Monthly Archives: March 2014

Quote #5 Ludwig Wittgenstein

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Photo Credit Philosophica.Info

A picture held us captive. And we could not get outside it, for it lay in our language and language seemed to repeat it to us inexorably. – Ludwig Wittgenstein


Coffee

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This morning I woke up
To the smell of coffee floating in the air
That you prepared with a ready smile
And love in your face.

My coffee is on top of the table
Patiently waiting for me
While you’re eating your breakfast
I joined you and we talked
About your plans for the day
We kissed and I left for work.

I’m beginning to get used to it
Like the morning that always comes
My coffee is always ready
While you wait for me
To join you in our table.

Days have come and go
Change is inevitable
I lost my job
And you became busy.

I woke up with you
Still asleep in our bed
I left and headed toward the kitchen
To prepare our breakfast and your coffee.

Things have changed lately
You no longer prepare my coffee
And you’re always late waking up
I missed your coffee
I missed my job.


Quote #4 Joyce Carol Oates

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Photo credit Pinterest.com

“Read widely, and without apology. Read what you want to read, not what someone tells you you should read.” ― Joyce Carol Oates 


Quote #3 Jeffrey Eugenides

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Photo credit Pinterest.com

A love story can never be about full possession. The happy marriage, the requited love, the desire that never dims–these are lucky eventualities but they aren’t love stories. Love stories depend on disappointment, on unequal births and feuding families, on matrimonial boredom and at least one cold heart. Love stories, nearly without exception, give love a bad name. – Jeffrey Eugenides


Quote #2 Margaret Atwood

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Photo credit Torontolife.com

“I have long since decided if you wait for the perfect time to write, you will never write. There is no time that isn’t flawed somehow.” – Margaret Atwood


Quote #1 Alice Munro

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Photo credit The Guardian.com

There is nothing you can do at present but put your hands in your pockets and keep a disaffected heart. –  Alice Munro


The Cat and The Smoker

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photo credit The New Yorker

The Smoker by David Schickler

I accidentally came across this short story from a writer I frequently stalked for something I would like to read in her blog. I think she wrote one article for The New Yorker. She said she liked the story and mentioned something about a cat. I have no idea what the story is all about except that there’s a cat in it. So I clicked the link and I was redirected to The New Yorker website. I saw the title and the cover photo first caught my attention. Then, I saw myself reading it. I read it slowly and devoured every line. When I reached page 8, I exclaimed, “Is that it?!” I frantically looked for page 9 hoping I just missed it. But there’s really no page 9.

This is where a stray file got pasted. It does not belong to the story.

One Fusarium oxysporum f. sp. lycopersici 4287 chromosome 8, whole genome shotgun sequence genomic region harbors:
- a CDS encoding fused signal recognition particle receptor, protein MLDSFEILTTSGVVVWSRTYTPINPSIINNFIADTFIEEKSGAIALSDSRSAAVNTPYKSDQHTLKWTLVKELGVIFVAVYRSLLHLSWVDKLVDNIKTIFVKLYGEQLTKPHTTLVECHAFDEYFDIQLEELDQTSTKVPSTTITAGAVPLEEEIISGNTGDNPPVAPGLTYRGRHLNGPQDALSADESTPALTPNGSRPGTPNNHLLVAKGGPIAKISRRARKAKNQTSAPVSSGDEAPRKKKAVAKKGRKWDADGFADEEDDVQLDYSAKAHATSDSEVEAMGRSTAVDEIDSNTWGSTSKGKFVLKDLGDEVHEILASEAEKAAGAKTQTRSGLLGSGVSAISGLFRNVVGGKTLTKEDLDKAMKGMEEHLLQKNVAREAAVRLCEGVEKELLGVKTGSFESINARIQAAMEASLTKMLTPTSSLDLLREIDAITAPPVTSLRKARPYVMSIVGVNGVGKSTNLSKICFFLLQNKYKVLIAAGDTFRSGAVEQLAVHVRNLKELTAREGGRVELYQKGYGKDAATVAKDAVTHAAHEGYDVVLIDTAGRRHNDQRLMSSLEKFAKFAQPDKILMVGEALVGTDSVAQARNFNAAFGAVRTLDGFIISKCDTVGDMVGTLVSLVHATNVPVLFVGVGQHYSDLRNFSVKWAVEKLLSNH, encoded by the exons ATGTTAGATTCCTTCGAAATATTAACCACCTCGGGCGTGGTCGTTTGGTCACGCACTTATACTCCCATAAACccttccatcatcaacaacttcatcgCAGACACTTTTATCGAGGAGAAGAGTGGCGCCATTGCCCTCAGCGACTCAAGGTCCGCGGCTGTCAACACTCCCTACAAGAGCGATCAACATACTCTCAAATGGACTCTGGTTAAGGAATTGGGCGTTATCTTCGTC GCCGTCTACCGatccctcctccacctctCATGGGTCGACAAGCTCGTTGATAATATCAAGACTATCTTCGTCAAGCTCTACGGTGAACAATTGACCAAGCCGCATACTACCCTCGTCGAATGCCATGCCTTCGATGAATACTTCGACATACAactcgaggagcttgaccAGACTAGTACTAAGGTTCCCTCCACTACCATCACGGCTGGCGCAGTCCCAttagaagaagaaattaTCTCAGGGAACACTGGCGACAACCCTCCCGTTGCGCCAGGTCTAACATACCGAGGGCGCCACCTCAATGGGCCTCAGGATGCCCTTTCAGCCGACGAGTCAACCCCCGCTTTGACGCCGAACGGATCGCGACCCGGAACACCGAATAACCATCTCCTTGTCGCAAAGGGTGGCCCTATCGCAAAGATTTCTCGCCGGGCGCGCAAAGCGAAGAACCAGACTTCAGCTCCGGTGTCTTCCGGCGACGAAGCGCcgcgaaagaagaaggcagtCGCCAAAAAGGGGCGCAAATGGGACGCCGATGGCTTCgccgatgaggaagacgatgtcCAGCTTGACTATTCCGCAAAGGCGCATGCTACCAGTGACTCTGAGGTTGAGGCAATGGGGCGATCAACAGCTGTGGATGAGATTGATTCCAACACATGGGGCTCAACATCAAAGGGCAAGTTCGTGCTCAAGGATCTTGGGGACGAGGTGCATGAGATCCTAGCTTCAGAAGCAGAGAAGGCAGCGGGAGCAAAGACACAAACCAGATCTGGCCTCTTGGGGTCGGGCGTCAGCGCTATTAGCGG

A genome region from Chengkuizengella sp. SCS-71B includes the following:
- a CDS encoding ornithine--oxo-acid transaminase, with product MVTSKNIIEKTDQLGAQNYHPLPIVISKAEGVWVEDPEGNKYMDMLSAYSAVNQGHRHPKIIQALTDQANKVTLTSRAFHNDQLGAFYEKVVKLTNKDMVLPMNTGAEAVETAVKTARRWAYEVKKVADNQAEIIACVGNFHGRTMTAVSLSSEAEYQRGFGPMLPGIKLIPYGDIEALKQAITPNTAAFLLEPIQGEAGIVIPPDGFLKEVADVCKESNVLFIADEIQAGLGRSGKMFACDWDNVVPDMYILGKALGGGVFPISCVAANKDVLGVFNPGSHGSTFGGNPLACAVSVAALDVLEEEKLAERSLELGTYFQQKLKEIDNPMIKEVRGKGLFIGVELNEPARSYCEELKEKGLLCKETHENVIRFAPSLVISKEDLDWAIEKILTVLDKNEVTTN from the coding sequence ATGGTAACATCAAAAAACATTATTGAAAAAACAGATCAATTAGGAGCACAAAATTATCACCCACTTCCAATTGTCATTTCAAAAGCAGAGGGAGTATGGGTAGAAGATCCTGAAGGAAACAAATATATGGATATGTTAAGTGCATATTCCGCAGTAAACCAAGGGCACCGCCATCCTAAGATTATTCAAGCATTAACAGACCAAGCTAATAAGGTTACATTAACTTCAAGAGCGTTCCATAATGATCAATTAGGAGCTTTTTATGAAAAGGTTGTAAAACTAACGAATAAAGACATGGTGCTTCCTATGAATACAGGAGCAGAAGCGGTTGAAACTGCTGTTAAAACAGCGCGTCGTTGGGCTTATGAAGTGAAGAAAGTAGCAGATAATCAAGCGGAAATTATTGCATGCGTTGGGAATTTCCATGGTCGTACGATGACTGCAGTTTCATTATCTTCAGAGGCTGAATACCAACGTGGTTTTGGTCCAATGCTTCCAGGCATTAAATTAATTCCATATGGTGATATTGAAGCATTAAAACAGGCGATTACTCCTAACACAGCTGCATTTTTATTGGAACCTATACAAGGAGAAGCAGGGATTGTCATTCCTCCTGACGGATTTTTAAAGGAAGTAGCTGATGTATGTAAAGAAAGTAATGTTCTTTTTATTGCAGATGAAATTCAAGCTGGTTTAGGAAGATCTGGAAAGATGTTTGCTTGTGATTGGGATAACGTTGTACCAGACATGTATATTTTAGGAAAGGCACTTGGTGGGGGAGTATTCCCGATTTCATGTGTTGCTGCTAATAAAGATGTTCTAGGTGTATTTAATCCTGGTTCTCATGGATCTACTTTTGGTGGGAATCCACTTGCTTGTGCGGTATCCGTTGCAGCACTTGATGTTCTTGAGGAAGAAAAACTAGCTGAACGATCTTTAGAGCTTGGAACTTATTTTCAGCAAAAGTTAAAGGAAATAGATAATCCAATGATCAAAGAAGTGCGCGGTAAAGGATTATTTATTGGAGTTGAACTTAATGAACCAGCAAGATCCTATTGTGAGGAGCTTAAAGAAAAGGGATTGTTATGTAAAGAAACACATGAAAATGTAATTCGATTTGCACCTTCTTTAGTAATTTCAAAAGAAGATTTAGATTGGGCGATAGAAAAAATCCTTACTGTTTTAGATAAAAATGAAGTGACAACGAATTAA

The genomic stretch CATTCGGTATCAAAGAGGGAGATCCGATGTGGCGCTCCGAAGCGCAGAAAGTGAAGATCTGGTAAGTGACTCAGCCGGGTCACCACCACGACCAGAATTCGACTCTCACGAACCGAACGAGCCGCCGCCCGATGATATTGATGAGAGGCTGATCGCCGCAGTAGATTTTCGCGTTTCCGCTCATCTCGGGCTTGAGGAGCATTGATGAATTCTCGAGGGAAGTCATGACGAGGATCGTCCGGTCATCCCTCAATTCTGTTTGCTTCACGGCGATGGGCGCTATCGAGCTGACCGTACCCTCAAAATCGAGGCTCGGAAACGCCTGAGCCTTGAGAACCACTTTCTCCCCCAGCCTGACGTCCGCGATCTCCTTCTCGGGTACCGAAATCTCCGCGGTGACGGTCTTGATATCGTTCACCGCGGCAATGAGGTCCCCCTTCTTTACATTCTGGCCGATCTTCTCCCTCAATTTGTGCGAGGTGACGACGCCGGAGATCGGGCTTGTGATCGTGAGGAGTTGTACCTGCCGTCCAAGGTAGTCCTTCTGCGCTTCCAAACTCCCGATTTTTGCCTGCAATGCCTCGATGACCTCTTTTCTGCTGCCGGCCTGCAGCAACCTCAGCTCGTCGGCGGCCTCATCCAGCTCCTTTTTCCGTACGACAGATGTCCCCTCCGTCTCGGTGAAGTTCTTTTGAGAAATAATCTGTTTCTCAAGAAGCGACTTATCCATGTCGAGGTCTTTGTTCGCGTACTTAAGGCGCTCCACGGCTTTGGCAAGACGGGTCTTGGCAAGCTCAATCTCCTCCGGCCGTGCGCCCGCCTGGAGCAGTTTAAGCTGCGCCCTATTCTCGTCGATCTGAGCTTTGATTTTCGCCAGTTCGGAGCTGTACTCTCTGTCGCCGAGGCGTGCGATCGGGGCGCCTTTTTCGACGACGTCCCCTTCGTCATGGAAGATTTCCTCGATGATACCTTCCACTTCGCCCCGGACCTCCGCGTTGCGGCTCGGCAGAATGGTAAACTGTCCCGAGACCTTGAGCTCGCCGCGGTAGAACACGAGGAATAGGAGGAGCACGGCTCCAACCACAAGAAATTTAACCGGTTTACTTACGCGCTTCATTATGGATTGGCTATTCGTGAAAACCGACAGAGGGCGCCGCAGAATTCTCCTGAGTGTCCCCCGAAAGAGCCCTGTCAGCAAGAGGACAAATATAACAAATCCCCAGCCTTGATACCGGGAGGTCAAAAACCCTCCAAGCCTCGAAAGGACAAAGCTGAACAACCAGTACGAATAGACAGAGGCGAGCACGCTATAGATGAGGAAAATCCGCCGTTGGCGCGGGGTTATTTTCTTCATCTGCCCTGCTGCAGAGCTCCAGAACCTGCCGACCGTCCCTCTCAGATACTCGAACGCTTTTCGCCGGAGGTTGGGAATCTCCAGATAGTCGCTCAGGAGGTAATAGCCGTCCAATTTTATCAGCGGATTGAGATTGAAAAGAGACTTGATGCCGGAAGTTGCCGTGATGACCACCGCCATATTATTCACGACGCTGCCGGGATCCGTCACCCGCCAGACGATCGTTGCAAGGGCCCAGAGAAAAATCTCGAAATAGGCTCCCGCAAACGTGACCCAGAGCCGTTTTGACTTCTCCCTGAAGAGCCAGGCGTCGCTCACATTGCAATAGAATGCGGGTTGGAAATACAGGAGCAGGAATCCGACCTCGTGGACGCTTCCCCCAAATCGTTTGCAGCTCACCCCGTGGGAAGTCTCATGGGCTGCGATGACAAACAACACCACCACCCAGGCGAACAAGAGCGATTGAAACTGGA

I liked The Smoker. It’s my second short stories I’ve read two days in a row. The first one is from Lydia Davis entitled, “Story.” I have a copy of her book The Collected Stories of Lydia Davis which I planned to read whenever I feel the need to acquaint myself with literary masterpiece.

I enjoyed reading The Smoker. I really liked it. The story is about Professor Douglas Kerchek and his brainy student Nicole Bonners. Nicole is intelligent, eccentric, well read and a headstrong woman. She knows what she wants even at the age of 19. Professor Douglas enjoys being alone, watching movies and has a boxer’s body with a PhD in his turf. He’s an attractive man, slightly attracted to his dangerously alluring student Nicole. But he never crosses the student – professor line. Until Nicole invited him to a family dinner and he met her parents.

I’ve watched the movie Meet The Parents and I remembered the cat in it. You’ll meet John Stapleton here.

The story is catchy and very entertaining. It immediately caught my attention and my eyes never leave the page until I’ve read everything. I’ve read it twice. No. More than twice until I’m satisfied and ready to let it go and move on to discover new ones to read.

 


quisquillian. a…

quisquillian. adj. trashy
(from Luciferous Logolepsy)

example: There are bad books, then there are quisquillian books.